Apple’s development of a self-driving car has proven arduous and massively challenging for the company. The Information today published an extensive chronology of the project so far. It covers some familiar ground for anyone who’s been following Project Titan over the years, like a revolving door of leadership, high turnover across the team, and shifting goalposts around what Apple is even trying to accomplish with the large effort. But the report goes beyond recounting the project’s history and stumbles.
The Information also reveals some interesting new details. Craig Federighi, Apple’s software chief and a key executive at the company, is said to be “particularly skeptical” of Project Titan. Owing to all the setbacks and reset objectives, it’s reportedly mocked in other parts of Apple. And there are numerous examples of Apple’s struggles with software; The Information says the company has more than once fallen into the problem of “demoware,” where its test vehicles can perform well on predetermined routes — but quickly run into issues when navigating unknown territory, constantly handing control over to the backup driver.
One of the more alarming parts of the report is an incident that occurred earlier this year with a jogger who was crossing the street. Instead of stopping to let the pedestrian cross, the vehicle “only slightly adjusted its path,” requiring its backup driver to slam the brakes to avoid a collision. Apple concluded that the car likely would’ve struck the jogger if not for the human driver intervening.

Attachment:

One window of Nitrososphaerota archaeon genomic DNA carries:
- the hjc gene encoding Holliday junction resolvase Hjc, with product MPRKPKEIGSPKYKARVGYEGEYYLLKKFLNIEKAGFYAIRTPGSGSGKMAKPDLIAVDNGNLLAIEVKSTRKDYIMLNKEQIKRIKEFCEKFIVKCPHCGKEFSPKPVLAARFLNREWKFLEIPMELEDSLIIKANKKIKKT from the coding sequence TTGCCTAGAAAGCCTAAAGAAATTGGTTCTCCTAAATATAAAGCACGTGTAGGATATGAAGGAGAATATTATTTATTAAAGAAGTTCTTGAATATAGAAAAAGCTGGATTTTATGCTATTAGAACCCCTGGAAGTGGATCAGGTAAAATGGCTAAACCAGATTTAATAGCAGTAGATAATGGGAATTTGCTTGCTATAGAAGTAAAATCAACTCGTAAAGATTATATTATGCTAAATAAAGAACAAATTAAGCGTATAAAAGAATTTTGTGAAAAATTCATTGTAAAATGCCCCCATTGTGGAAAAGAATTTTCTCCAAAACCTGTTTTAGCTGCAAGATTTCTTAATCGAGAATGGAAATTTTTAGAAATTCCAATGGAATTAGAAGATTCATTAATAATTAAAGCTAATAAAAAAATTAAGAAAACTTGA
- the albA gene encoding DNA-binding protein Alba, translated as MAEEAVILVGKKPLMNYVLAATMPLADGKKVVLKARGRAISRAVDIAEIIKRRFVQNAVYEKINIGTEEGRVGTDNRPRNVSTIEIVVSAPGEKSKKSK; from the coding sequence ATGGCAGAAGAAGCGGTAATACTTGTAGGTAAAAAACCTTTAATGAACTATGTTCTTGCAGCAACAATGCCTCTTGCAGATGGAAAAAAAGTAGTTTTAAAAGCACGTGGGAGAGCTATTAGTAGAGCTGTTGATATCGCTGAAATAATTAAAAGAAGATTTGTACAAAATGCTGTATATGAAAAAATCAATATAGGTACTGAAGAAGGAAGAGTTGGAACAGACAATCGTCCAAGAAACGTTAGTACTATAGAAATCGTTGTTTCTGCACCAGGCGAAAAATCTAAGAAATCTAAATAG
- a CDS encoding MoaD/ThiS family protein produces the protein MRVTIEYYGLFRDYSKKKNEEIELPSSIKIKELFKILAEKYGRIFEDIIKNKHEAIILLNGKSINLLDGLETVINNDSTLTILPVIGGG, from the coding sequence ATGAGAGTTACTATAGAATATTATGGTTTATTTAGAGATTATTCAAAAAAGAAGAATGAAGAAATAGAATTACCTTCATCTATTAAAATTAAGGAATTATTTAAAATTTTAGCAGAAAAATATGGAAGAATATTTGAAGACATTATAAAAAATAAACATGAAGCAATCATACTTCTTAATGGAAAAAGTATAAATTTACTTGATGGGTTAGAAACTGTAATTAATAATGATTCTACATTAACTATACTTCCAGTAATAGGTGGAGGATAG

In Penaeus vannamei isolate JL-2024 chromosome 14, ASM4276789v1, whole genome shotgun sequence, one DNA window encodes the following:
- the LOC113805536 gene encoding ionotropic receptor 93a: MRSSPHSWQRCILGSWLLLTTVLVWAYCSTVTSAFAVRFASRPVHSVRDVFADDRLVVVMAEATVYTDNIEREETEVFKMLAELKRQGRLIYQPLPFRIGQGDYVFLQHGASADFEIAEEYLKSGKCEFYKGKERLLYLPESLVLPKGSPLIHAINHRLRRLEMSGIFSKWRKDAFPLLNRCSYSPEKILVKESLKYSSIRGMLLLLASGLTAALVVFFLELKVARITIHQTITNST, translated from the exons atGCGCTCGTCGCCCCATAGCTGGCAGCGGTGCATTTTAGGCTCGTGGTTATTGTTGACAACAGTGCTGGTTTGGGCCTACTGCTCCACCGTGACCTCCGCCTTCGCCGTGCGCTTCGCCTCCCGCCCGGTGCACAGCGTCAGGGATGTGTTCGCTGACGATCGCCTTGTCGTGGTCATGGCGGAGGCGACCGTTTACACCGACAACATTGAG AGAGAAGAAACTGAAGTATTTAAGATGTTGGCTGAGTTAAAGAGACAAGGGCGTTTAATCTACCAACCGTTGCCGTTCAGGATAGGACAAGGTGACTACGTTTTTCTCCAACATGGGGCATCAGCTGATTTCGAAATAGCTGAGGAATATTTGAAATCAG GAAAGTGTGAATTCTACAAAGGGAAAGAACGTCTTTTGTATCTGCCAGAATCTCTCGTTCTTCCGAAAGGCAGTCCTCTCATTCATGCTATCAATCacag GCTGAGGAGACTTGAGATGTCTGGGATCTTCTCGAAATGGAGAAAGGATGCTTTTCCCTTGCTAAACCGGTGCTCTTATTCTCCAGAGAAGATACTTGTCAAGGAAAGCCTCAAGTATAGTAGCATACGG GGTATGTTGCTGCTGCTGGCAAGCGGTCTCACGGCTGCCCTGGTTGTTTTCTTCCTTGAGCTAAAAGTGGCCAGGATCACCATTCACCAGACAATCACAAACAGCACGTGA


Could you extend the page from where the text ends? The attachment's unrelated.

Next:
These near-accidents happen for everyone trying to push along the self-driving category, including Waymo, but Apple’s setbacks have been made worse by the frequent loss of executives who have steered Titan’s direction at one point or another. The biggest blow was the departure of Doug Field last year; more recently, machine learning director Ian Goodfellow left the company due to its return-to-office policies. Kevin Lynch, who previously led the creation of watchOS, is now overseeing Project Titan.
As for what the eventual Apple Car will look like, you can expect it to embrace a futuristic design both inside and out. Apple is reportedly hoping to get the National Highway Traffic Safety Administration’s okay to build a car without a traditional steering wheel or brake pedal. Longtime Apple designer Jony Ive, who still collaborates with the company, has reportedly advised the Project Titan team to “lean into the weirdness of the vehicle’s design and not try to hide its sensors.”
The Information says the current design “has four seats that face inward so passengers can talk to one another and a curved ceiling similar to the roof of a Volkswagen Beetle.” And the company’s designers have discussed large displays that rise from behind those seats and automatically lower when not in use; the next-generation version of CarPlay that Apple announced at WWDC is likely a preview of what we’ll see on those screens.
Apple is rumored to be targeting a 2025 launch for its self-driving vehicle. The company is reportedly exploring how to disguise a near-final design of the vehicle for testing on public roads as soon as next year.